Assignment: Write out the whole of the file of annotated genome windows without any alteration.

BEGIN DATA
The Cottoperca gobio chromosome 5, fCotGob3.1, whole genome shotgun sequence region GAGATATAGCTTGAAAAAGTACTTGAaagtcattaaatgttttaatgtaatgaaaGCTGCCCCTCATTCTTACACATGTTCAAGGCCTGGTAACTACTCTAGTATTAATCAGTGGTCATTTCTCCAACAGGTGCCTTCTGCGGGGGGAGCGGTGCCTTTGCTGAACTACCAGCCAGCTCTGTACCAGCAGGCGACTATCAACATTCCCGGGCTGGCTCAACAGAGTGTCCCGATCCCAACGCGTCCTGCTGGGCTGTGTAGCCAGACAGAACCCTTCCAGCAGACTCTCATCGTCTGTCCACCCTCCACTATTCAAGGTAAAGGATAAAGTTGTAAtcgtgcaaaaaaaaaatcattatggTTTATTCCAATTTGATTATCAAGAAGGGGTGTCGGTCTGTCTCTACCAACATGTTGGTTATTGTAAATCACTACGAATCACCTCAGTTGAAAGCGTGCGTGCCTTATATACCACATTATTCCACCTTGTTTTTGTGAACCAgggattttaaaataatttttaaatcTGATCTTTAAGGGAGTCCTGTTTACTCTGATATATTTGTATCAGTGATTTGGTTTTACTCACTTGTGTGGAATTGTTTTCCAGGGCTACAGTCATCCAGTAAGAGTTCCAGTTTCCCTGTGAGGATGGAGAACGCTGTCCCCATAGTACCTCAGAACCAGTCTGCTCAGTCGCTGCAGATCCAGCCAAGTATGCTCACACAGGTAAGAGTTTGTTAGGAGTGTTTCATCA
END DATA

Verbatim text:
The Cottoperca gobio chromosome 5, fCotGob3.1, whole genome shotgun sequence region GAGATATAGCTTGAAAAAGTACTTGAaagtcattaaatgttttaatgtaatgaaaGCTGCCCCTCATTCTTACACATGTTCAAGGCCTGGTAACTACTCTAGTATTAATCAGTGGTCATTTCTCCAACAGGTGCCTTCTGCGGGGGGAGCGGTGCCTTTGCTGAACTACCAGCCAGCTCTGTACCAGCAGGCGACTATCAACATTCCCGGGCTGGCTCAACAGAGTGTCCCGATCCCAACGCGTCCTGCTGGGCTGTGTAGCCAGACAGAACCCTTCCAGCAGACTCTCATCGTCTGTCCACCCTCCACTATTCAAGGTAAAGGATAAAGTTGTAAtcgtgcaaaaaaaaaatcattatggTTTATTCCAATTTGATTATCAAGAAGGGGTGTCGGTCTGTCTCTACCAACATGTTGGTTATTGTAAATCACTACGAATCACCTCAGTTGAAAGCGTGCGTGCCTTATATACCACATTATTCCACCTTGTTTTTGTGAACCAgggattttaaaataatttttaaatcTGATCTTTAAGGGAGTCCTGTTTACTCTGATATATTTGTATCAGTGATTTGGTTTTACTCACTTGTGTGGAATTGTTTTCCAGGGCTACAGTCATCCAGTAAGAGTTCCAGTTTCCCTGTGAGGATGGAGAACGCTGTCCCCATAGTACCTCAGAACCAGTCTGCTCAGTCGCTGCAGATCCAGCCAAGTATGCTCACACAGGTAAGAGTTTGTTAGGAGTGTTTCATCA